One of Britain’s leading Holocaust educators has suggested dropping the use of “antisemitism” because students do not understand what it means.
Dame Helen Hyde, a trustee of the National Holocaust Centre and Museum and a vice-president of the Jewish Leadership Council, instead advocated using the phrase “anti-Jewish racism”.
“Even when I talk to students at university, they don’t know what antisemitism is,” she said at a panel discussion on Holocaust education at the JW3 in London on Tuesday evening.
Pointing out that in most state schools there were no Jews, she said, “I was in three schools this week… When I used the word anti-Jewish racism, they understood.”
A JC poll last week found that fewer than half of adults in Britain, 47 per cent, understood what “antisemitism” referred to.
More than half of those aged 18 to 24 when asked to identify antisemitism, said they “don’t know”.
Of course they don’t know what it means. I don’t know what it means either. It was always a nonsense term. For one thing, those accused of being “anti-Semites” are very often Semites:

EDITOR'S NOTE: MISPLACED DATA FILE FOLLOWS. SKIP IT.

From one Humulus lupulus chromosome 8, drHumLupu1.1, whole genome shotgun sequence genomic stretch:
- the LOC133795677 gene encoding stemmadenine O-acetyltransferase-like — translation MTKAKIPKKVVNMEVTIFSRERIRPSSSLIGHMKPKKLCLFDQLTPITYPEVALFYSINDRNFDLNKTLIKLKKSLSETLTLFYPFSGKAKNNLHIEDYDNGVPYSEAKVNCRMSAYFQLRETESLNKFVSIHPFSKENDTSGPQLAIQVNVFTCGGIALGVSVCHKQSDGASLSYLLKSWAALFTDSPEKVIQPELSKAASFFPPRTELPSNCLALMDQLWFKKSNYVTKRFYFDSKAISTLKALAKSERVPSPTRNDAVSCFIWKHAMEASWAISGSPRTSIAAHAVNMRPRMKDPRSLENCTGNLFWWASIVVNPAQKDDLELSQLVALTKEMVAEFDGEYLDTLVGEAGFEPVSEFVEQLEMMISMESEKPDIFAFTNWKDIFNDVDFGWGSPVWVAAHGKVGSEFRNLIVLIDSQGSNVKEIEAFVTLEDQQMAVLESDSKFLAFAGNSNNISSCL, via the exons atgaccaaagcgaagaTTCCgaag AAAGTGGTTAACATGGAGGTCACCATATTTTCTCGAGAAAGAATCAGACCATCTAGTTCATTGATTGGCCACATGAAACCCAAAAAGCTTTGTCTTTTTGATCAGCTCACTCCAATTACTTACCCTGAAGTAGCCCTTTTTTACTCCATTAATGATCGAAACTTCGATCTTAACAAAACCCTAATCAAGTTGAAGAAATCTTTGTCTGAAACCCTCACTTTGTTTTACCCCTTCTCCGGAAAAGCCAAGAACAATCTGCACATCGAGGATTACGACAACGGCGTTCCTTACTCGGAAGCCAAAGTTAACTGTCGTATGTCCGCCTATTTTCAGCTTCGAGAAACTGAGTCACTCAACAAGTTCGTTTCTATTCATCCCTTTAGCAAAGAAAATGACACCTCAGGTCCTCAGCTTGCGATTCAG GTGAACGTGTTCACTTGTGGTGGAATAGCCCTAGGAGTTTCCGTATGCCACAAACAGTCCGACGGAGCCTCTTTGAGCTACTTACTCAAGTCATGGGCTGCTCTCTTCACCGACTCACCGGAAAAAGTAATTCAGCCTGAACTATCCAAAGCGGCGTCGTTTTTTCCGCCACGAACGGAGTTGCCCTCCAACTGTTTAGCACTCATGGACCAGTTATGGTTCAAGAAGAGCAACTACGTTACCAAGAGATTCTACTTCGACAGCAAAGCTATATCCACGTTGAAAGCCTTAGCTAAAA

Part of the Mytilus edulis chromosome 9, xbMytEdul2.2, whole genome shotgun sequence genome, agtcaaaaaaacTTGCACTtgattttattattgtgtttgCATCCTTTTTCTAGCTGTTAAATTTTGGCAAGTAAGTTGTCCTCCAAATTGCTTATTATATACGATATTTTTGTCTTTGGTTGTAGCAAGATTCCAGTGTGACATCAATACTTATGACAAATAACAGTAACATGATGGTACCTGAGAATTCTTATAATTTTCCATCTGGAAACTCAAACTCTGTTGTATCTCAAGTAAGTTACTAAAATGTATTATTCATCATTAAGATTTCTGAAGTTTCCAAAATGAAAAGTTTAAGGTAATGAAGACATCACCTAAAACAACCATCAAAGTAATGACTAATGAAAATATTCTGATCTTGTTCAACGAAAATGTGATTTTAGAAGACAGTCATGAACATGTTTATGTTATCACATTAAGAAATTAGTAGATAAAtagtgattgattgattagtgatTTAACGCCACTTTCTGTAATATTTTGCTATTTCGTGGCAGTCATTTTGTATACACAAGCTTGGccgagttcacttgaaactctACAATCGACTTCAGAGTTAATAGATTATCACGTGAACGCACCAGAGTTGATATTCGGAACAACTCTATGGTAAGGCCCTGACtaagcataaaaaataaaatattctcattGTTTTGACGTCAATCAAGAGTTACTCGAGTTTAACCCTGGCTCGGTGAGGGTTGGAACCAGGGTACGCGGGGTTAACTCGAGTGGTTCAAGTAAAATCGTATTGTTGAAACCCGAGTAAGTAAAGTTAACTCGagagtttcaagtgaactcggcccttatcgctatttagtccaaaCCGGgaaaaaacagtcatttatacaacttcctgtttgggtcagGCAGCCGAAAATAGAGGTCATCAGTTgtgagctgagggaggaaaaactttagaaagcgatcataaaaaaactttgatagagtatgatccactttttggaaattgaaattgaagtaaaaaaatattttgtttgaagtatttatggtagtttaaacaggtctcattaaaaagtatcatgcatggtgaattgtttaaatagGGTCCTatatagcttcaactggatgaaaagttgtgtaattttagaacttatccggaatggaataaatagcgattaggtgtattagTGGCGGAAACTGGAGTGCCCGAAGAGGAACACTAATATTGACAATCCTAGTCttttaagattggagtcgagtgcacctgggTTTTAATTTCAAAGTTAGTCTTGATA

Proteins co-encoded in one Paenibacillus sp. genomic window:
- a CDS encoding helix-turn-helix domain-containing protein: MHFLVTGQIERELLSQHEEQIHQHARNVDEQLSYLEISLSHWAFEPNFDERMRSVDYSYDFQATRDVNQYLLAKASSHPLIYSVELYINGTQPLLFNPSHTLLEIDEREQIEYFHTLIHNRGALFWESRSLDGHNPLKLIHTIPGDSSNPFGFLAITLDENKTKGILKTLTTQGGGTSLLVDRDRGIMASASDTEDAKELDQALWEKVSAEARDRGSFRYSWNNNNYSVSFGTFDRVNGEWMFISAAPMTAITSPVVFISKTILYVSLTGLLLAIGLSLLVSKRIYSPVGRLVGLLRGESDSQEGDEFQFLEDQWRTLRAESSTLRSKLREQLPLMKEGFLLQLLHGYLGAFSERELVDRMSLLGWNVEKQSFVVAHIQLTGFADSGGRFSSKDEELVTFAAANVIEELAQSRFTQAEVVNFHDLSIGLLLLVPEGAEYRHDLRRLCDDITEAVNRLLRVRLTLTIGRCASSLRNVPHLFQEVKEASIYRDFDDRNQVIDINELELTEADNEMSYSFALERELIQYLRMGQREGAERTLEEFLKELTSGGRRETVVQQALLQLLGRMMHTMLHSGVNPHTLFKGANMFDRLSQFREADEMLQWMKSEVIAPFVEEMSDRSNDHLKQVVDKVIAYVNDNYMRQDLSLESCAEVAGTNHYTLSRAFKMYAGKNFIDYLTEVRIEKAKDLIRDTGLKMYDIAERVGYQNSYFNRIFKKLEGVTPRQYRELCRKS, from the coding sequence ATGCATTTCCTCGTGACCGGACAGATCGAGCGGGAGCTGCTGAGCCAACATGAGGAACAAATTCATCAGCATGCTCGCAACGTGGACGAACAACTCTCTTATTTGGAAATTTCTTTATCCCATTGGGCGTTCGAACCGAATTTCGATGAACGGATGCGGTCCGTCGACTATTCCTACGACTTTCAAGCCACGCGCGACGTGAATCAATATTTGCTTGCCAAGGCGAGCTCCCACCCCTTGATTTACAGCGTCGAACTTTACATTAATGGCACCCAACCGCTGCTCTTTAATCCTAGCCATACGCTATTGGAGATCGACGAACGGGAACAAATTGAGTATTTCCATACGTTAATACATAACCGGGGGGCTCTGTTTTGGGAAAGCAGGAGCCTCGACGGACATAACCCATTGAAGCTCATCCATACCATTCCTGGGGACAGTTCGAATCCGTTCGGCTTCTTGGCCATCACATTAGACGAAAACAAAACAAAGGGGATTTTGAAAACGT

Being anti-Jewish, on the other hand, is self-explanatory. So I agree 100% that “anti-Jewish” should replace “anti-Semitic” in all usage.
Once that is done, all we have to do is point out that there is no such thing as “anti-Jewish racism”. Anti-Jewishness is anti-racism, because Jewishness is racism. We did not invent Jewishness and impose it upon Jews to mark them as the outgroup; Judaism invented Jewishness to mark non-Jews as the outgroup. Those who understand this trivial logic for “whiteness” (invented by Western civilization to mark “non-whites” as the outgroup) have no excuse not to understand it for Jewishness.
Or if you insist on the For Dummies version commonly displayed on campus noticeboards nowadays: